This Iconic Photo Of A Naked Woman Could Become The Most Expensive Ever Sold
With an estimated value of at least $5 million, “Le Violon d’Ingres” by artist Man Ray depicts a famous French muse.
This spring, collectors can grab pieces of art history at The Surrealist World of Rosalind Gersten Jacobs & Melvin Jacobs, an auction from the estate of American retail royalty Rosalind Gersten Jacobs that spans paintings, photography, jewelry, posters, and ephemera. The sale goes down at Christie’s Rockefeller Center Galleries this May after completing a tour through London, Paris, and Hong Kong.
The hottest lot to hit the auction block will be Le Violon d’Ingres, an iconic 1924 photograph taken by Dada artist Man Ray. With a retail value estimated to be at least $5 million, Le Violon d’Ingres might become the most expensive single photograph sold in all of auction history, according to a release from Christie’s.
Ray’s photo depicts Kiki de Montparnasse, French chanteuse and muse to the 20th century masters. The artist overlaid “f holes” from a violin on Montparnasse’s sloping back to highlight the sensual beauty shared by string instruments and the female figure. Darius Himes, Christie’s International Head of Photographs, remarks, “This beguiling Surrealist image is the result of a unique and hand-manipulated darkroom process.”
Born in Philly in 1890, Man Ray moved from NYC to Paris in the 1920s, where he’d spend most of his life. Art history remembers Man Ray for his contributions to Surrealism and Dadaism—two movements that responded to the traumas of WWI with benign creative chaos. Man Ray also prevails through his technical innovations.
Although a painter first and foremost, he invented the “rayogram,” a method of capturing images with photograms and solarization, which Ray discovered alongside photographer, model and muse Lee Miller. His experimental film, Le Retour à la raison (1923) became the first cine-rayograph, made without using a camera.
“While reproduced countless times and having seeped into the popular consciousness, the artist held onto this work, the original, until 1962 when the Jacobs became its custodian,” Himes adds of Le Violin d’Ingres.
“The reach and influence of the image, at once romantic, mysterious, roguish, and playful, has captured the minds of all for nearly 100 years. As a photographic work, it is unprecedented in the marketplace. We are proud to handle it.”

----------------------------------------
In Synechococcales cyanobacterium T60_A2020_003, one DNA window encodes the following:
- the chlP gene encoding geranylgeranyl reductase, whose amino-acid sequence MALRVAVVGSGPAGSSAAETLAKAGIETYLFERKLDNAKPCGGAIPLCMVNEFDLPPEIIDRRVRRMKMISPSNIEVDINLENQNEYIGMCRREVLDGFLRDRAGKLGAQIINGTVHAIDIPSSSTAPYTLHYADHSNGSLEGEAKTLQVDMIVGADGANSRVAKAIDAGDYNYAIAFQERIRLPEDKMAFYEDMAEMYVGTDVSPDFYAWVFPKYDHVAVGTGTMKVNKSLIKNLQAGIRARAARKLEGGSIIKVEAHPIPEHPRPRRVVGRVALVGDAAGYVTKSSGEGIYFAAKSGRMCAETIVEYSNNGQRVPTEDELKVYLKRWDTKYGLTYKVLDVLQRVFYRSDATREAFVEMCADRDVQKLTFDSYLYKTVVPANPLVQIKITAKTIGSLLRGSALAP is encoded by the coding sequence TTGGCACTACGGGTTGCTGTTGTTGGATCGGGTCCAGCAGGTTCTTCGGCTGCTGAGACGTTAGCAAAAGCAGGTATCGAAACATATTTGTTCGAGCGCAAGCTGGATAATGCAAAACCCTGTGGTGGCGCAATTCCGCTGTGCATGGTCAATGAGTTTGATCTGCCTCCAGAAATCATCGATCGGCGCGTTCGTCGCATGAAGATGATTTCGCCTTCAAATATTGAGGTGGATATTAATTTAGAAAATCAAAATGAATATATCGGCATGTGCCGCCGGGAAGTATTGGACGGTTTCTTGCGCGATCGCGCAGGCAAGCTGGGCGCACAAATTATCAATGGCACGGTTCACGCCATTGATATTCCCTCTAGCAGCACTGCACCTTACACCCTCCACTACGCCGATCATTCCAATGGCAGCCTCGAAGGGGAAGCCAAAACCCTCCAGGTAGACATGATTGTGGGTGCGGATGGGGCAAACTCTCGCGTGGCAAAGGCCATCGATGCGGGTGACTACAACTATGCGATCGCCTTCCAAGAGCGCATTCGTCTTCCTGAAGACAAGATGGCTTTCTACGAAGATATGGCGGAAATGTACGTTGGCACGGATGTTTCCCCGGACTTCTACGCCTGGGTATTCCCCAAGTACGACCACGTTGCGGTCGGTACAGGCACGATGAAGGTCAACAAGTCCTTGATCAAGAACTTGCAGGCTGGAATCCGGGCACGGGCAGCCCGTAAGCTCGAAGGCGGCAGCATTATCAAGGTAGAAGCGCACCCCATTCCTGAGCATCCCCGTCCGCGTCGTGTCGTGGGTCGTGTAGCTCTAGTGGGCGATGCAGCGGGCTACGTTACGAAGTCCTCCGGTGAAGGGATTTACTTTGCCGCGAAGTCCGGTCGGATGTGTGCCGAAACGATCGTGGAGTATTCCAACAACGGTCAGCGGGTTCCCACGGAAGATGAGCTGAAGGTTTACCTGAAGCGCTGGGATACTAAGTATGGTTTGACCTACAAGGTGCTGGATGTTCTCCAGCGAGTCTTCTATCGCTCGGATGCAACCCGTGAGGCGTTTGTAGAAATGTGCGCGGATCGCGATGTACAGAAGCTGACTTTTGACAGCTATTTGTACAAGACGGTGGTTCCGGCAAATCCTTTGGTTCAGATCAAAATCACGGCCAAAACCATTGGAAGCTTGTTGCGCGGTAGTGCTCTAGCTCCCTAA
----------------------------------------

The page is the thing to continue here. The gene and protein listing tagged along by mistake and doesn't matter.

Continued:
Rosalind Gersten Jacobs became acquainted with the Surrealists in 1954 through Norma and William Copely, who introduced her to Man Ray. “This fateful meeting would mark not only the beginning of Rosalind’s lifelong journey of collecting, but it would chart her on a new path of artistic discovery, and launch a number of close-knit friendships with artists including Marcel Duchamp, René Magritte, Max Ernst, Dorothea Tanning, and more,” Christie’s explains.
We tend to think of art history like the weather–something with its own freewill. In truth, artists, writers, gallerists, collectors and more create art history through conversations, arguments, jokes, and even accidents. Christie’s notes that many pieces throughout this auction “were created from moments of spontaneous inspiration and creative collaboration, truly embodying the spirit of the Dada and Surrealist movements.”
They cite one story about Duchamps’ Feuille de vigne femelle—“Female Vine Leaf”—which Jacobs bought from Man Ray in Paris. At a party in her NYC apartment later on, “a guest mistook the sculpture for an ashtray. Rosalind called Duchamp to let him know, which amused the artist.” He even said it improved the art.
Surrealists and dadaists were a close-knit bunch. Jacobs played the critical role of patron and friend—relationships that made her life richer and sometimes saved these artists from dire financial straits.
Peggy Jacobs Bader, daughter of Rosalind & Melvin Gersten adds, “The artists were mentors who not only inspired and guided my parents but also, essentially, were instrumental in curating the collection. The acquisition of nearly every piece has a unique and intimate story behind it. The joyful spirit of my parents’ relationship with the artists is reflected in the works they amassed.”
The artworks hitting Christie’s block this Spring aren’t meant for a life confined to sterile gallery walls. They’re relics of a creative life in action. Surely Man Ray wouldn’t have had it any other way.